2010-11-15, 13:30 #4 Gammatester     Mar 2009 468 Posts The point is that you cannot say much a about maximum period length if you do not know/list the v values. With C=12345 there are some obvious results: v=0 will always give T=0, i.e. a minum length period. If v is always even, T will allways even etc. Fenderbender's literal C^N = 1 mod 2^32 question has another answer: C must be a primitive element mod 2^32 (i.e. C mod 8 = 3 or 5) and the maximum period is the Carmichael lambda(2^32) = 2^30. But this holds only if all v=0 and the starting value T is odd.
2010-11-15, 13:59   #5
science_man_88

"Forget I exist"
Jul 2009
Dumbassville

8,369 Posts

Quote:
 Originally Posted by Gammatester The point is that you cannot say much a about maximum period length if you do not know/list the v values. With C=12345 there are some obvious results: v=0 will always give T=0, i.e. a minum length period. If v is always even, T will allways even etc. Fenderbender's literal C^N = 1 mod 2^32 question has another answer: C must be a primitive element mod 2^32 (i.e. C mod 8 = 3 or 5) and the maximum period is the Carmichael lambda(2^32) = 2^30. But this holds only if all v=0 and the starting value T is odd.
if v=1 and C is even ? then statistically I think it has a 50% at each time it passes 2^32 in length that suggest 2*2^32 are needed to ensure a repeat of 1 mod 2^32 if so the period is likely 2^33.

Last fiddled with by science_man_88 on 2010-11-15 at 13:59

2010-11-15, 14:04   #6
science_man_88

"Forget I exist"
Jul 2009
Dumbassville

8,369 Posts

Quote:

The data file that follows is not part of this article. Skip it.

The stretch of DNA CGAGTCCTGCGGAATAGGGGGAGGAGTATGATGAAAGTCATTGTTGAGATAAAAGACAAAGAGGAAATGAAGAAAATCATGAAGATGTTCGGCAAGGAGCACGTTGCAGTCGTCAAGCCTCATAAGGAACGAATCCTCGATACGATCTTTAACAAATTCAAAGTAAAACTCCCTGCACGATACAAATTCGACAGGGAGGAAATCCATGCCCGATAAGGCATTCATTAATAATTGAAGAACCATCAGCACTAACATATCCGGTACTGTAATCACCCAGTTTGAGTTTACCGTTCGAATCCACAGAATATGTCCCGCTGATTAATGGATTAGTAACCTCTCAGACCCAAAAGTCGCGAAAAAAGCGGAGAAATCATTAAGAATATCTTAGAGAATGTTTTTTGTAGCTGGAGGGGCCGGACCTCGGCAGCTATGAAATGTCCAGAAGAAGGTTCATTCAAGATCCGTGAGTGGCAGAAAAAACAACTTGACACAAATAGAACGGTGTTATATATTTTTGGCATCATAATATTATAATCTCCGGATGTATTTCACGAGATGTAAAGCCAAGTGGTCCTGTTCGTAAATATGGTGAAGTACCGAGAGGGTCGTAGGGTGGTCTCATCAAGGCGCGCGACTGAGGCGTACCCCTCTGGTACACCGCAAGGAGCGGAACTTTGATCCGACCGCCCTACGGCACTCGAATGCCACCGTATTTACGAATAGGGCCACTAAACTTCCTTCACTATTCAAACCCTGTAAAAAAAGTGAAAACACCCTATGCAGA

Originally Posted by fenderbender I'm writing code which is using a "rolling hash" over a stream of numbers. This mostly consists of having a running total T which is updated with each new value in the stream as it comes in, something similar to: T=0; while (v= getNewValueFromStream() ) { T=12345*(T+v); } This simple math is all done mod 2^32 or 2^64, the implicit size of the integer T. So in practice, T is a linear sum of all the stream values. The weight of the last value is 12345, the weight of the second to last value is 12345^2, the weight of the Nth to last value is 12345^N. This constant C (12345 in this example) is something I can choose. I'd like to choose it randomly (at runtime) so different hash functions can be used for different instances of my algorithm. Obviously this constant C needs to be ODD. If it wasn't, the powers of 2 would accumulate and after 32 or 64 (or fewer) values, the value of C^N mod 2^32 would end up 0 and we'd be hashing just the last values in the whole stream. Now my question is what conditions on C will give C^N the longest period before it repeats back to 1? In math terms, for what conditions of C gives C^n != 1 mod 2^32 for n=1..N for the largest N? I think this has to do with the roots of 1 mod 2^N but it's not as easy a rule as I thought. For example, mod 2^32, I get the following periods: C=3 N=2^30 C=5 N=2^30 C=7 N=2^29 C=9 N=2^29 C=11 N=2^30 C=13 N=2^30 C=15 N=2^28 C=17 N=2^28 C=19 N=2^30 In the end I want tp pick large random values of C which have a full period as long as possible.. 2^30 in this case. So.. back to my question. What defines the length of this period, and how can I efficiently pick random C which have the longest possible period? Thanks!